This does a few things to your advantage. First the mix is a lot thinner so it really gets deep into the grain. Second, it is a lot easier to work with. It spreads much easier without build up (runs), it does not get as tacky so no finger prints, brush marks, etc. And third, each coat dries faster, so you can start the next sooner.

I have found for me the best way to apply is with cheap foam paint brushes. It holds the liquid well, and helps spread it out. If one part of the stock has a little too much build up I lay the brush down a little to pick some up and apply it to another area. It also does not leave any fibers, or brush marks. After each coat I squeeze out an excess oil. You can wash them out with pure mineral spirits but I found a bag of ten for $1 at harbor freight so I just bought a few bags and use a new one each time.

After each coat is completely dry I wet sand the stock with a fine wet sand paper using the same tru oil mix that I used on the previous coat. Not only does this knock down any imperfections it also helps fill the grain with the sludge. I then wipe down the excess with a micro fiber towel.

On my final coats when I use 100% tru oil I use a extra fine wet sand.

The stock will obviously look like it has a deep layer of glass on it by this time. If this is the finish you want, I wax the stock at this time.

I havent really found a way yet to get that perfect satin look just yet. It still a work in progress. I've used BC's stock sheen and it works pretty good but I would like to make it just a little more dull so I'm still working on it.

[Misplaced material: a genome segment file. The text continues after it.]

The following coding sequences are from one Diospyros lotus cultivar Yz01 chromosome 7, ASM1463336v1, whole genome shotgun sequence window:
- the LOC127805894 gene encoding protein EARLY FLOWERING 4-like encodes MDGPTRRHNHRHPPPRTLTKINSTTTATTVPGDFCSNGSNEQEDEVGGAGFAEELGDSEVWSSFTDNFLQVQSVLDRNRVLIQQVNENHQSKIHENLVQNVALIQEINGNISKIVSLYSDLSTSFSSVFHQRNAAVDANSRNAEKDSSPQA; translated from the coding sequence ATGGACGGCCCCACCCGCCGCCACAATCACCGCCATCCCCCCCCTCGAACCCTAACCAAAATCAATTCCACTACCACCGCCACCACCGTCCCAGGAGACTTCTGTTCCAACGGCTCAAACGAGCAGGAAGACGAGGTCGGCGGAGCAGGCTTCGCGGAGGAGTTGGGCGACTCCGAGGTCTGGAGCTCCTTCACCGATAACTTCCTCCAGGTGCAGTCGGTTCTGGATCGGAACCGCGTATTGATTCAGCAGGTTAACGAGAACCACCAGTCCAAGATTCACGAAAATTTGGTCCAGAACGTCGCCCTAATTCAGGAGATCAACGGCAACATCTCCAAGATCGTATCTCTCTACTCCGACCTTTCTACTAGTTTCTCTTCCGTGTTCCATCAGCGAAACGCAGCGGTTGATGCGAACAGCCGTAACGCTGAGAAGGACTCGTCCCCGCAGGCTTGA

jdowney
July 20, 2010, 02:11 PM
I've only tried tru oil once, but it behaved so much like the product I was already using (Waterlox), that I didn't bother switching. Final coat needs to be thin, really thin. After steelwool/tacking (I use a rag with turpentine or mineral spirits on it), fold up a rag - old bedsheets work well, tshirts ok if they're cotton rather than synthetic - and dip the folded corner in the oil. I keep the rags small, no more than 6" square, usually smaller. Then as you wipe it on, some of the dry rag will pick up excess oil. If its starting to grab the rag you need a bit more oil. You want the final look for drying to look like a polished stock, not a wet one. These oils dry fast, the cured oil below accelerates drying, so if its nice and thin, dust and such shouldn't stick. AC or forced hot air is a problem in finishing, you want still air.

Dave P
July 20, 2010, 02:48 PM
5 coats is 2 more than I ever use. And I use my fingers to apply.

I don't like gloss, so 0000 steel wool on the final dry coat, followed by floor paste wax.

jimmyraythomason
July 20, 2010, 02:57 PM
Final coat needs to be thin, really thin. I would say ALL coats need to be really thin.5 coats is 2 more than I ever use. And I use my fingers to apply. I haven't even gotten started with only 5 coats.

Ratdog68
July 20, 2010, 02:59 PM
I would say ALL coats need to be really thin. I haven't even gotten started with only 5 coats.
+1 that.

1KPerDay
July 20, 2010, 03:19 PM
I've never had any luck with steel wool and wood. It always leaves bits of steel fibers behind.

jimmyraythomason
July 20, 2010, 03:23 PM
I've never had any luck with steel wool and wood. It always leaves bits of steel fibers behind.
I've never had a problem with steel wool fibers. I used compressed air to blow away any loose contaminates and dust. I NEVER use 0000 steel wool or any cloth on the stock UNTIL the Tru-oil is COMPLETELY DRY.

aka108
July 20, 2010, 04:12 PM
I've never used TruOil. Only satin finish tung oil. I'd apply a coat, let it dry at least two or three days, light sand and tack cloth. Maybe 4 or 5 coatings. Last coat would be applied with very fine steel wool and then wiped dry. Gave a nice low lustre finish. In a high humidity climate drying can take more than a couple of days so you can't hurry the job up.

awhendricks
July 20, 2010, 05:34 PM
Thanks for the tips, I'll make sure my coats are thinner. I've used 0000 steel wool to clean up my last coat, and it feels very smooth now. I'll get some tack cloth and use that in between coats now. Thanks!